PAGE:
The company was entirely present but one. Oscar wished he were surprised that Lord Alfred Douglas, whose name he sometimes could not remember but whose face he always did, was late. His absence would likely pass unnoticed; he was not yet one of Oscar's set. The lights dimmed, and Oscar gripped Robbie's shoulder. Robbie, increasingly familiar with Oscar's moments of authorial whimsy, leaned over and said with the stolid assurance of an old friend, "I'm certain it will be magnificent."
"Of course, you are," Oscar said, exasperated. "It's my own opinion of which I'm uncertain."
Behind them, someone entered the box. Oscar turned, a half-prepared reprimand to not bring the flowers till later on his lips. Bosie Douglas, green carnation slightly askew, looked down at him. "You're late," Oscar said, contrite because his anger had been upstaged by more agreeable sensations.
"A gentleman is never late," Bosie said with alacrity and, sitting himself down, began to fuss with his carnation, trying to get it straight. He grumbled in frustration as the rise of the curtain became imminent.
"Here, let me," Oscar said. Bosie sighed and submitted, and Oscar managed it in a single elegant stab of a pin.
Constance looked up from where she was sitting over a cup of tea in the drawing room when he came in. Oscar was sopping wet even after having taken his coat off, and he felt like someone's stray dog. The last thing he wanted was a tête-à-tête with his wife.
"You said you'd be home for tea," she said, but her heart wasn't in it.
"No, please, not now," he said. "I have a headache coming."
She hissed. "Oh, I am sorry. Would you like your letters to read while you lie down?"
He crossed the room to her, his headache only worsening at the thought of her reading his correspondence (and this would be the batch with a letter from poor Edward Shelley in it). He took them from her with excessive haste. She would only be curious now.
"There's one from a Lord Drumlanrig," she commented evenly. "He's the elder brother of that friend of Lionel's, isn't he? I think I met him when he was here for tea."
Oscar sorted through until he found the letter meant. "Who, Lord Alfred Douglas? I hardly know him." His trembling fingers betrayed him, and the letter fluttered graciously to the floor, lying lily-white on the lily-red carpet.
When he got off the train, unburdened by baggage or briefcase, Oxford greeted him like an old friend with a thin, pendulous rain. He squinted into the grey drizzle, making what he knew to be an unflatteringly middle-aged expression as he set out in search of a cab. On his way out of the station, he spotted heading in a young man, looking girlishly surly as he held an umbrella over his head and scowled at the rain as though the shower, if it had had any courtesy at all, would have ceased forthwith upon his very suggestion.
"I wasn't expecting to be met," Oscar said as the boy came up to meet him, having noticed Oscar in the same moment that Oscar had noticed him.
"I had a tutorial I needed to miss," Bosie said sweetly, taking Oscar's offered arm. "I thought we'd take a cab to my rooms. It's a lovely walk ordinarily, but the rain has rather spoilt it."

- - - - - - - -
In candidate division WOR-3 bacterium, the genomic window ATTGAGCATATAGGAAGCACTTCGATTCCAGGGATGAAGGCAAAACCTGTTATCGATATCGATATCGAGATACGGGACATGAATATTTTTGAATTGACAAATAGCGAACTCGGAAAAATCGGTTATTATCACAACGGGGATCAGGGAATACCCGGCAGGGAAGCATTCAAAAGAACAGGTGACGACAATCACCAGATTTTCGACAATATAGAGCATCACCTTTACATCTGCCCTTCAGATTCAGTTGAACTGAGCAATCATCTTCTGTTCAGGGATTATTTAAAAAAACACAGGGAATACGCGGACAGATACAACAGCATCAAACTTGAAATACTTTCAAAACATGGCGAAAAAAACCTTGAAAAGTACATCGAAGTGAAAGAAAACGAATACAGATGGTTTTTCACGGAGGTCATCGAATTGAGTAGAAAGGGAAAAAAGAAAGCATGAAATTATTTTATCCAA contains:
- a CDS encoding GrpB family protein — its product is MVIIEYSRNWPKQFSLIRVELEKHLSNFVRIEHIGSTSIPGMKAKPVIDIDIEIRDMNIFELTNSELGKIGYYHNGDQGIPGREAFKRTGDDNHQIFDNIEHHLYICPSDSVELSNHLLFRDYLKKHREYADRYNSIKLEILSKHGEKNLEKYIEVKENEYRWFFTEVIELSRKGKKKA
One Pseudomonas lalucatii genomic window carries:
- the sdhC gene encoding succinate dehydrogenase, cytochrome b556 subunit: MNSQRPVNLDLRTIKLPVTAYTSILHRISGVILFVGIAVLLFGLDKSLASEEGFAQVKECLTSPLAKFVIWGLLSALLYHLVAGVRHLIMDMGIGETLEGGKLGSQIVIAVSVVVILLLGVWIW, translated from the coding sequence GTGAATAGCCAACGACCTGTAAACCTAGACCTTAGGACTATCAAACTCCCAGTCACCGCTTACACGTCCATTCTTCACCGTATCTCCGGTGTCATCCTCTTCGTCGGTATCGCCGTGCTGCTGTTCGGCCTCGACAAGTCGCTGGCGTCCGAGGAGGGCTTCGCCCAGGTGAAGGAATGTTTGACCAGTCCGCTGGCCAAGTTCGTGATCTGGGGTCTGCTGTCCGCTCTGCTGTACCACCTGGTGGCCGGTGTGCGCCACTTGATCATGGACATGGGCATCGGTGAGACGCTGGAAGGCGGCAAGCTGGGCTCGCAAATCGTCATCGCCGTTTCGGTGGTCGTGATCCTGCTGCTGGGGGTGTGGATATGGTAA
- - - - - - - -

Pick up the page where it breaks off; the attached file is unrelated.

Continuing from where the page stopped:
Although Oscar suspected that, in fact, Bosie knew very little about the loveliness of the walk, probably never having taken it at all, he did not argue. They clambered into a cab in which the previous occupants had tracked no small amount of mud and damp. Bosie shook out his umbrella, succeeding mostly in transferring the water from it to them. "Damn."
Bosie looked pointedly away and out the window. "I'm sorry that you felt you had to come down."
"It's no trouble, really," Oscar said. He touched Bosie's upper arm, and he jerked away. "I'm sorry."
"I don't want more trouble," Bosie said. "Which is why I have, of course, managed a stunning about-face and completely changed my nature, habits, and interests." He gave a short, sharp laugh.
"And will you be going down?"
Bosie turned to look at him, confused, his lips set in a moue. "What?"
"You cannot possibly think of continuing your studies in Classics if you intend to abandon your previous lifestyle." He meant it as a joke, but as he watched, something changed in the boy's face and his Adam's apple bobbed twice as he swallowed and a tear slid down his cheek.
"Oh, hell." Bosie rubbed it ferociously away, which only left his face looking redder and making it more obvious that he had been crying earlier. "I can't help but fall to pieces lately. It's disgusting."
Oscar offered Bosie his handkerchief, apple-green and monogrammed. "No, you couldn't possibly be that."
Bosie waved it away. "Please stop trying to flatter me, Mr Wilde. I can't stand it."
"I am not," Oscar said, pressing the handkerchief on him, "trying to flatter you, dear boy. I am simply speaking the truth."
Reluctantly accepting it, Bosie blew his nose and clung to it. "God, really, I am sorry. Not fit for company at the moment."
"I'm only here to help."
"I do wish Francis hadn't felt the need to get involved," Bosie opined. Oscar had had the distinct impression that Bosie had asked Drumlanrig to do exactly that, but he was hardly going to argue. "Here we are."